Foods to Promote Bone Health

Ask the Expert

Q:

As I'm getting older, I am becoming more concerned with bone health. Are there certain foods I can eat to fend off weakened bones?


A:

Nutrition is an important part of building and maintaining bone health. Bone is made of collagen and a complex of the minerals calcium and phosphate that provide strength to the collagen framework. Up to age 30, it is possible to continue to add new bone. However, once we pass over this bridge, our ability to accrue new bone mass stops. During the early stages of menopause, a woman's bone mass declines steeply; in the first five to seven years after menopause you can lose up to 20 percent of your bone mass. The greater your bone mass before menopause, the better your chances of avoiding fractures after menopause.

Although your genes are largely responsible for determining your peak bone mass, what you eat, the amount you eat, and the type of exercise you do can have a significant effect. The two major nutrients needed to maintain healthy bones are calcium and vitamin D. In addition, sodium, potassium and possibly protein play roles in maintaining bone health.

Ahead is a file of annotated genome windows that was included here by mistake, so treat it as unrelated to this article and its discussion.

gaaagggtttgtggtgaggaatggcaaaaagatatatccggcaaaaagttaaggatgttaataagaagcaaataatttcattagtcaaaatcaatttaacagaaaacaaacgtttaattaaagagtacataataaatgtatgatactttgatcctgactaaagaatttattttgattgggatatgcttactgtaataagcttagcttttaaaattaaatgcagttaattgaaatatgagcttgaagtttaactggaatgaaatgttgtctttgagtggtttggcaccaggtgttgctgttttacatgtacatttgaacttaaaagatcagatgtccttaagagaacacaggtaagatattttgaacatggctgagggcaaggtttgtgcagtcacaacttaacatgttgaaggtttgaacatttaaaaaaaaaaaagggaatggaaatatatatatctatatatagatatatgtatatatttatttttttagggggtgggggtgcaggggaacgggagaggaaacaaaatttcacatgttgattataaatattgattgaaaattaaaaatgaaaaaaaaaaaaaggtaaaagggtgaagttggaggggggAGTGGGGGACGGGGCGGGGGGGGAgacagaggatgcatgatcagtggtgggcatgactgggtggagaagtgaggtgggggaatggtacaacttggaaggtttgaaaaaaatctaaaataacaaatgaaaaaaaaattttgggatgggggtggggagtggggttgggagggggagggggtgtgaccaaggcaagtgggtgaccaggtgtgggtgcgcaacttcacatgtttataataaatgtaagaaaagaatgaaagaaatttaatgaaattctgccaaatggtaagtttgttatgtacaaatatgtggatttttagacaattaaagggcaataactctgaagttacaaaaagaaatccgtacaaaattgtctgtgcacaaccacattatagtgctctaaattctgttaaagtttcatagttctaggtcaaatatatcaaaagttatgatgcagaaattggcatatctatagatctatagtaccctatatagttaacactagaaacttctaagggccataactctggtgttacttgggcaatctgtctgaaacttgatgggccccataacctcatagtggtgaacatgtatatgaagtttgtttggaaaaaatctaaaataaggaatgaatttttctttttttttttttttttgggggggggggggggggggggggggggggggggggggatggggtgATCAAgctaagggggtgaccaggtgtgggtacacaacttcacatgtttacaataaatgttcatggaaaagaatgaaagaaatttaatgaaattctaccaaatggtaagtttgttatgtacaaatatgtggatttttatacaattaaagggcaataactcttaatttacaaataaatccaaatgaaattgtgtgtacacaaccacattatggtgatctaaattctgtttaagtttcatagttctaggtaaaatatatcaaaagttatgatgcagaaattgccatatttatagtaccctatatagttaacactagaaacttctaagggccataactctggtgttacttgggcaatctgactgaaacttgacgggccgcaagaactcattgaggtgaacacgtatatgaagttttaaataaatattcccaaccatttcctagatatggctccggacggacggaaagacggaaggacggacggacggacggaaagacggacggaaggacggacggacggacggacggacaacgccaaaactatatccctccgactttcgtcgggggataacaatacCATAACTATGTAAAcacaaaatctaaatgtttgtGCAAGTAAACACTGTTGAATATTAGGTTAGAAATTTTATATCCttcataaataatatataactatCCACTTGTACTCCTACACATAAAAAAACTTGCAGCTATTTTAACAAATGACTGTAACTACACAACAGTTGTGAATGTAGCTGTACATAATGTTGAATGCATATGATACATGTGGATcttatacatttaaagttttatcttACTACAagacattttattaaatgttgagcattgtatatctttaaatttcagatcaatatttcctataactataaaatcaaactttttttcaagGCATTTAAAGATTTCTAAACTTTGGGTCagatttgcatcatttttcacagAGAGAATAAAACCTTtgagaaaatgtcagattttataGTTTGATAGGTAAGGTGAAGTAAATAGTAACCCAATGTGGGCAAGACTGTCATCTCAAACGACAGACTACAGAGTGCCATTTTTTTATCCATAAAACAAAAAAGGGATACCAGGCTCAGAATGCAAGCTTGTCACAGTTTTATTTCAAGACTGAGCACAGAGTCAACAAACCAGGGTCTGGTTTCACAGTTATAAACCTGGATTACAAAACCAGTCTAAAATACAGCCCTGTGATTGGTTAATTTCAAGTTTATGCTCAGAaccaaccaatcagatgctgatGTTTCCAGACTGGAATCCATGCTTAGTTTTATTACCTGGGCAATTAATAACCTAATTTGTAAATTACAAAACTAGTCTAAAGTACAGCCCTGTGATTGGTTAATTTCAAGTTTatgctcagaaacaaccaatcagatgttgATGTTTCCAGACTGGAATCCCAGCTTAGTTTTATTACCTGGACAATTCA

Over 99 percent of the body's calcium is stored in the bone. Depending on your age, you will need 1,000 to 1,200 milligrams of calcium a day. Foods high in calcium include dairy products, certain leafy green vegetables, calcium-treated tofu products and sardines with bones. Calcium is also added to some juices and fruit drinks. If you do not consume adequate amounts of calcium from food, supplements containing calcium carbonate or calcium citrate are available. You should not exceed 2,500 milligrams of calcium per day from all sources.

Vitamin D helps metabolize calcium. New research shows that the amount of vitamin D we need may be more than previously thought. Food sources of vitamin D are limited. Some sources include fatty fish, cod liver oil, egg yolks, fortified milk and other fortified foods. Vitamin D can also be generated by getting out in the midday sun for 15 minutes at least twice a week. In northern climates during the winter, the sunshine is not adequate to generate vitamin D, and most health care providers suggest supplementation if you don't regularly consume fortified milk products. Recommendations for vitamin D intake are 600 international units (IUs) up to age 71 and 800 IUs for those 71 and older.

Excess sodium intake, low potassium intake and, more controversially, excess protein intake have been shown to increase calcium excretion. These negative effects are reduced when individuals consume adequate calcium. Avoiding foods containing large amounts of sodium, such as canned products, frozen dinners, chips and highly salted condiments, can help reduce sodium intake. To ensure that you are getting your potassium for the day, eat five or more servings of a variety of fruits and vegetables.

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